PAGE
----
In a mouse model of Alzheimer’s disease, a study demonstrated that hyperbaric oxygen therapy (HBOT), a form of treatment in which patients are administered pure oxygen, inhibited the biochemical processes that lead to the development of the disease.

A group of elderly individuals with memory loss also benefited from this oxygen therapy, which increased blood flow to the brain and enhanced general cognitive functioning and memory, according to the study. The scientists employed two-photon microscopy imaging, which enables the imaging of living tissue, to evaluate the effects of HBOT in vivo, or in a living organism. In this case, HBOT was observed to inhibit the development of brand-new According to reports, environmental variables including hypoxia may have a role in the aetiology of Alzheimer’s disease (AD). A different form of treatment for AD and amnestic moderate cognitive impairment could be hyperbaric oxygen therapy, which increases tissue oxygen supply and reduces brain hypoxia (aMCI). In this study, researchers included 42 AD, 11 aMCI, and 30 control AD patients. All 42 AD patients underwent one round of hyperbaric oxygen therapy once daily for 20 days, along with 11 aMCI individuals. Each treatment consisted of a 20-minute pure oxygen inhalation (O2 = 99.9%, oxygen supply pressure 0.4 to 0.7 MPa, oxygen flow 10 to 15 L/h), a 15-minute break, and a second 20-minute pure oxygen inhalation (O2 = 99.9%, oxygen supply pressure 0.4 to 0.7 MPa, oxygen flow 10 to 15 L/h) under the pressure of 0.22 MPa (0.12 MPa on pressure gauge) in hyperbaric oxygen. They suggest that hyperbaric oxygen therapy may be a potentially effective alternative treatment for AD and aMCI based on past research and our most recent findings [8]. 

plaques and decrease the size of pre-existing plaques [7]. 


1. Alzheimer’s Disease International. World Alzheimer Report 2015: the Global Impact of Dementia. An Analyses of Prevalence, incidence, Cost and Trends. Accessed March 20, 2018.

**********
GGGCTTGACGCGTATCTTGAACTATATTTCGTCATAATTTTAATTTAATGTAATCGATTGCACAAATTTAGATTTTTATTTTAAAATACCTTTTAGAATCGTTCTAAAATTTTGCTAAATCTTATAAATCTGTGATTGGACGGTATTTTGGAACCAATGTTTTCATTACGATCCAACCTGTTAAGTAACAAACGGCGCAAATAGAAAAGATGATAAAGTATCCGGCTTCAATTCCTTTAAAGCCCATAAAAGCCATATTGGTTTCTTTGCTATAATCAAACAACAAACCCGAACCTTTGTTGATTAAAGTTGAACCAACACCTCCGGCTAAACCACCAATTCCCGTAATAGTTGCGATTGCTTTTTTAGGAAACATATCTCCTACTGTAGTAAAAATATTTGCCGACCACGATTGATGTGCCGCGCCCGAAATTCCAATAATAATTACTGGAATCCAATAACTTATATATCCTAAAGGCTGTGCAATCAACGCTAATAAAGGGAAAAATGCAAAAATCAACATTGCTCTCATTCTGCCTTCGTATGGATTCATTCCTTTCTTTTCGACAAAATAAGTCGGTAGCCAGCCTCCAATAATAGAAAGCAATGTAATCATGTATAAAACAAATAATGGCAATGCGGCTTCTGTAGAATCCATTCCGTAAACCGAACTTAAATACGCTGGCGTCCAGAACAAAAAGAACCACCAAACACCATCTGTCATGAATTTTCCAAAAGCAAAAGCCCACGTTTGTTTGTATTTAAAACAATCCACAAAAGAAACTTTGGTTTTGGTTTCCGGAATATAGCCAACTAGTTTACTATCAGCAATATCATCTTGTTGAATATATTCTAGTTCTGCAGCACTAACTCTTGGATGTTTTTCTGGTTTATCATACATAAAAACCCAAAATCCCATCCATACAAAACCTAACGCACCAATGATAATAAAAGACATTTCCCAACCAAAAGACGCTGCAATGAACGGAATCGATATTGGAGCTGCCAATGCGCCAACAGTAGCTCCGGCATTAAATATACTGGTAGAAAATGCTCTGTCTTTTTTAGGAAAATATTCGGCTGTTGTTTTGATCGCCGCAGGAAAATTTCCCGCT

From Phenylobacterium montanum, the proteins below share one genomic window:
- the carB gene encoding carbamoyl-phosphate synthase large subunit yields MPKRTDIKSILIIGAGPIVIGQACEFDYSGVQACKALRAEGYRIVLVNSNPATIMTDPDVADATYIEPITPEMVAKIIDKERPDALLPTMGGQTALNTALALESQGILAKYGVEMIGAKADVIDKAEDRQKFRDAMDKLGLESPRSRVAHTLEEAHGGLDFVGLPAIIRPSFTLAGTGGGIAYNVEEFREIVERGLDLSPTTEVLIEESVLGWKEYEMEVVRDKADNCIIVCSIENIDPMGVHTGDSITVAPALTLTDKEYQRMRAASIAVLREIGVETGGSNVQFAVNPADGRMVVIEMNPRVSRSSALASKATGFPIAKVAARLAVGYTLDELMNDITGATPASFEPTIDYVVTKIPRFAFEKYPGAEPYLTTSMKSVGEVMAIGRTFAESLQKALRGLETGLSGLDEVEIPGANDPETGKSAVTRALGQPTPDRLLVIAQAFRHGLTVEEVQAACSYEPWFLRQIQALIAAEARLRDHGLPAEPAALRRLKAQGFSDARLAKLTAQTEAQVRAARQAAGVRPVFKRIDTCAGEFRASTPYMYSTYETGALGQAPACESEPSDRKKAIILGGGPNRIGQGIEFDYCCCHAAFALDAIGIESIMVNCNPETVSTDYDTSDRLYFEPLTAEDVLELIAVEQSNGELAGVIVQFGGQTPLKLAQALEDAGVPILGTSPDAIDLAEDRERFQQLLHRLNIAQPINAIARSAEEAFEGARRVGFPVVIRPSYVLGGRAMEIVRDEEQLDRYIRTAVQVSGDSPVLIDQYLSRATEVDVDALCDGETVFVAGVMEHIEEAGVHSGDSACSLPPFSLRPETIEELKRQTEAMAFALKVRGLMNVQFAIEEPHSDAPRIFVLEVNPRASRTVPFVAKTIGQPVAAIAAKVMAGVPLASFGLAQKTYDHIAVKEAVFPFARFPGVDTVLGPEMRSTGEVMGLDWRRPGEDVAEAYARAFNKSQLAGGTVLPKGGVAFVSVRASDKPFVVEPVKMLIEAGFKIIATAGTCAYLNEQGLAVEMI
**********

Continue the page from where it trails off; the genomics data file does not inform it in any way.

2. GBD 2015 Mortality and Causes of Death Collaborators. Global, regional, and national life expectancy, all-cause mortality, and cause-specific mortality for 249 causes of death, 1980–2015: a systematic analysis for the Global Burden of Disease Study 2015. Lancet. 2016. October 8;388(10053):1459–1544. Doi: 10.1016/S0140-6736(16)31012-1. 

3. McKhann GM, Knopman DS, Chertkow H, et al. The diagnosis of dementia due to Alzheimer’s disease: Recommendations from the National Institute on Aging-Alzheimer’s Association workgroups on diagnostic guidelines for Alzheimer’s disease. Alzheimers Dement. 2011. May;7(3):263–269. Doi: 10.1016/j.jalz.2011.03.005. Epub 2011 Apr 21.

4. Rajan KB, Wilson RS, Weuve J, Barnes LL, Evans DA. Cognitive impairment 18 years before clinical diagnosis of Alzheimer disease dementia. Neurology. 2015. September 8;85(10):898–904. Doi: 10.1212/WNL.0000000000001774. Epub 2015 Jun 24. 

5. Adelman RD, Tmanova LL, Delgado D, Dion S, Lachs MS. Caregiver burden: a clinical review. JAMA. 2014. March 12;311(10):1052–1060. Doi: 10.1001/jama.2014.304. 

6. Shapira, Ronit, et al. “Hyperbaric oxygen therapy alleviates vascular dysfunction and amyloid burden in an Alzheimer’s disease mouse model and in elderly patients.” Aging (Albany NY) 13.17 (2021): 20935.


7. Le, Weidong. “Hyperbaric oxygen ameliorates cognitive impairment in patients with Alzheimer’s disease and amnestic mild cognitive impairment: Human neuropathology/novel methods.” Alzheimer’s & Dementia 16 (2020): e042867.


8. Shytle RD, Eve DJ, Kim SH, Spiegel A, Sanberg PR, Borlongan CV. Retrospective case series of traumatic brain injury and post-traumatic stress disorder treated with hyperbaric oxygen therapy. Cell Transplant. 2019; 28:885–892.